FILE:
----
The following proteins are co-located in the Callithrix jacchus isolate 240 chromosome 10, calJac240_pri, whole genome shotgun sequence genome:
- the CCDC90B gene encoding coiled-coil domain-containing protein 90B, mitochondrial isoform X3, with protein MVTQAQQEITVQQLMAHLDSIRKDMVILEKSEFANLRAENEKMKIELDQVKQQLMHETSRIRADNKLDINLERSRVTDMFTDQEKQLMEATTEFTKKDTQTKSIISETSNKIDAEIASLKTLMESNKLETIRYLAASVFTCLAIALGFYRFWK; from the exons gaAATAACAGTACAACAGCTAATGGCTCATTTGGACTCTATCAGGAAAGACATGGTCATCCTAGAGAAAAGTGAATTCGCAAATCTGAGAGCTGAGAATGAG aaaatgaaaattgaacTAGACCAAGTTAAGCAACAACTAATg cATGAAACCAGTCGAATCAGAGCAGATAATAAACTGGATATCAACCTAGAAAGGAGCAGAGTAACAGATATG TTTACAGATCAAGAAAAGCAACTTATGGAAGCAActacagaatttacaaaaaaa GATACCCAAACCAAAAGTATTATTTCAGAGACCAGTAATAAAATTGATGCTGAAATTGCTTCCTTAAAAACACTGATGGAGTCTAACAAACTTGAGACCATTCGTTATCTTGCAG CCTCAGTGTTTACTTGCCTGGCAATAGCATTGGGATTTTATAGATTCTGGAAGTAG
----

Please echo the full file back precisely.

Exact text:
The following proteins are co-located in the Callithrix jacchus isolate 240 chromosome 10, calJac240_pri, whole genome shotgun sequence genome:
- the CCDC90B gene encoding coiled-coil domain-containing protein 90B, mitochondrial isoform X3, with protein MVTQAQQEITVQQLMAHLDSIRKDMVILEKSEFANLRAENEKMKIELDQVKQQLMHETSRIRADNKLDINLERSRVTDMFTDQEKQLMEATTEFTKKDTQTKSIISETSNKIDAEIASLKTLMESNKLETIRYLAASVFTCLAIALGFYRFWK; from the exons gaAATAACAGTACAACAGCTAATGGCTCATTTGGACTCTATCAGGAAAGACATGGTCATCCTAGAGAAAAGTGAATTCGCAAATCTGAGAGCTGAGAATGAG aaaatgaaaattgaacTAGACCAAGTTAAGCAACAACTAATg cATGAAACCAGTCGAATCAGAGCAGATAATAAACTGGATATCAACCTAGAAAGGAGCAGAGTAACAGATATG TTTACAGATCAAGAAAAGCAACTTATGGAAGCAActacagaatttacaaaaaaa GATACCCAAACCAAAAGTATTATTTCAGAGACCAGTAATAAAATTGATGCTGAAATTGCTTCCTTAAAAACACTGATGGAGTCTAACAAACTTGAGACCATTCGTTATCTTGCAG CCTCAGTGTTTACTTGCCTGGCAATAGCATTGGGATTTTATAGATTCTGGAAGTAG